Also remember that at least one author for each submission must register for the conference no later than 30th June 2015. Registration instructions will appear soon.

Registration and Hotel Reservations

Registration for whole conference: $585
Single day registration (conference dinner not included): $165
Extra conference dinner ticket: $120

Click here to go to the registration site.

Registration fee includes admission to all keynote talks and technical sessions. Price also includes morning and afternoon tea/coffee breaks (including hot and cold drinks, and a selection of muffins, fruit and cakes), lunch each day (3-course meal), one ticket for the conference banquet (3-course meal including wine and soft drinks),and receptions (drinks and nibbles) on Sunday and Monday nights. Registration also covers one copy of the proceedings and one accepted paper (all papers require one registration to be included in the proceedings and to be considered for the Special Issue of the BioSystems journal).

Hotel Reservations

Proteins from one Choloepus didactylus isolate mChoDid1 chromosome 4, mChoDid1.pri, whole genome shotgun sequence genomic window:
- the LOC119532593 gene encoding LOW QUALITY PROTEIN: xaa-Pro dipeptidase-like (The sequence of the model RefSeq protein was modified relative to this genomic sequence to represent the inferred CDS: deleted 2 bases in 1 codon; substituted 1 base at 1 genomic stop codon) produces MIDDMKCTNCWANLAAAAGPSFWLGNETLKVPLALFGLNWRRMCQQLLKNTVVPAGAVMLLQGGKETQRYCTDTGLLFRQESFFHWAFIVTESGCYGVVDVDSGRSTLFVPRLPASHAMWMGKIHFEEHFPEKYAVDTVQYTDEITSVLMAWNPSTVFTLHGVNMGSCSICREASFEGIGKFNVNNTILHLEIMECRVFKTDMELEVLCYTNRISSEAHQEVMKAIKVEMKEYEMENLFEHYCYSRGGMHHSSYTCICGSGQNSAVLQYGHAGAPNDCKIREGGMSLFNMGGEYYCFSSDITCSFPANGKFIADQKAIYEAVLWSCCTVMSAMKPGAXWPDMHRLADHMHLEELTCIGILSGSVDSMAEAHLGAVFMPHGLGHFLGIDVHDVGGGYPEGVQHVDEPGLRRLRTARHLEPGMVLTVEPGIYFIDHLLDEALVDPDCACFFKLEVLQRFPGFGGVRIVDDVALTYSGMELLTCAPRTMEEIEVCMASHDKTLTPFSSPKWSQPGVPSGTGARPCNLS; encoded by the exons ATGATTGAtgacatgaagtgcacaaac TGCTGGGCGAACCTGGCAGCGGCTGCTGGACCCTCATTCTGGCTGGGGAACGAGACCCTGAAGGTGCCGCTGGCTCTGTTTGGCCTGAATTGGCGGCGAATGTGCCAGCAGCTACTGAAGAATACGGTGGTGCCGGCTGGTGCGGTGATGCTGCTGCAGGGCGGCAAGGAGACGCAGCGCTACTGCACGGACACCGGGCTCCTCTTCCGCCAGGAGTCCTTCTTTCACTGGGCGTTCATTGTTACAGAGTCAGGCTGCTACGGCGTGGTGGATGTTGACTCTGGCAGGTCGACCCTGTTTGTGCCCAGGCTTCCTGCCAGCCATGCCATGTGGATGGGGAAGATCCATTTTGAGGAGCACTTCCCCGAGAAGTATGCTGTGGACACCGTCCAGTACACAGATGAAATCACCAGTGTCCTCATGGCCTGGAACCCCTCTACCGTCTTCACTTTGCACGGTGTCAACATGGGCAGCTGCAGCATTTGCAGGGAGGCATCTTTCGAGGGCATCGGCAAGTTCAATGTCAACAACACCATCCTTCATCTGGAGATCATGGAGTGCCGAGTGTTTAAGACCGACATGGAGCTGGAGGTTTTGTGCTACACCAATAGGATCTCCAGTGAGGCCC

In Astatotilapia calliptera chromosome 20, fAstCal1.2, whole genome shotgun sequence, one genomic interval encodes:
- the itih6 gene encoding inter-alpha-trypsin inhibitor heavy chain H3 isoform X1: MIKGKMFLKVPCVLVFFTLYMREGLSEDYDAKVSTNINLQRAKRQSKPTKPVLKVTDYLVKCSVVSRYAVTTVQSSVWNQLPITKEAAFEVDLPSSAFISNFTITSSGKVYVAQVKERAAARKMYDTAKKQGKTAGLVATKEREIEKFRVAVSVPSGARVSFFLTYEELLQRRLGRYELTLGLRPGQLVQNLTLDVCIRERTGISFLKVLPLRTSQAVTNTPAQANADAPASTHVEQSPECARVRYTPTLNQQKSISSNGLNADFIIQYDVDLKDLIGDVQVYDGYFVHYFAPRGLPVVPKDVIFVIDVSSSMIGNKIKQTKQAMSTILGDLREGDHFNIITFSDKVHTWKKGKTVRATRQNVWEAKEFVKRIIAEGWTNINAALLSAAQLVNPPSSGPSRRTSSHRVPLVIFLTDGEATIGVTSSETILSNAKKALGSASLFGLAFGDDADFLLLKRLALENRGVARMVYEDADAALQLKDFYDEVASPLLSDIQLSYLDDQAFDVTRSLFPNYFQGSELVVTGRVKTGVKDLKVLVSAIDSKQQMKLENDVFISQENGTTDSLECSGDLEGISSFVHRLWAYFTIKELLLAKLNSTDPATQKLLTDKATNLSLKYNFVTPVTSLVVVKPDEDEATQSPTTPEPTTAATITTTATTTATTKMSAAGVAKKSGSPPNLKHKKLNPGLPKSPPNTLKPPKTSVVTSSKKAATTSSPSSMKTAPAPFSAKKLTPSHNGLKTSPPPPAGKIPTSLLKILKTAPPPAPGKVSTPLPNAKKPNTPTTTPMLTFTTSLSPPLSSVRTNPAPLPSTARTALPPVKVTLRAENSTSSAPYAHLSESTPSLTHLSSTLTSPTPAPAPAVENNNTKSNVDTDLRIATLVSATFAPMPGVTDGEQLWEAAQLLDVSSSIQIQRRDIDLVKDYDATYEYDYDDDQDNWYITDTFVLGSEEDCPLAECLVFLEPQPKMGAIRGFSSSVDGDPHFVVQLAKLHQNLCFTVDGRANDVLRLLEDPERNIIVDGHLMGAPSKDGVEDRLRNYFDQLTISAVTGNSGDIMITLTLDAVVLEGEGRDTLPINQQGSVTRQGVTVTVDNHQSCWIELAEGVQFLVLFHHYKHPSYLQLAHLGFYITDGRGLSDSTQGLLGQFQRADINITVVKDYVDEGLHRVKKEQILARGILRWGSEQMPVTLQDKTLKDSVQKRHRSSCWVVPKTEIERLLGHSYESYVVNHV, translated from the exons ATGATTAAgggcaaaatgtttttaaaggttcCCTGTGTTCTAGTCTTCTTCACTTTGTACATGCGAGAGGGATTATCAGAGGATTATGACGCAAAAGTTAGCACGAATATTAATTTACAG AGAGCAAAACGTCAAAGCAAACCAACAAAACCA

We have obtained an excellent rate for rooms at the conference hotel (Embassy Suites San Diego Bay – Downtown) of $159 per night (this covers 13th-17th September, but book early and this rate could well extend to further dates).

Booking rooms is simple and requires no up-front payments, simply go to the IPCAT hotel web page.

The Group name for our event is: "Information Processing in Cells and Tissues" and the Group Code is "PCT".

As well as being the conference hotel, the location and rooms are excellent and we encourage you to book early as rooms at this special rate are limited and the offer only lasts until 15th August, so book now!

Speakers will be added as details become available.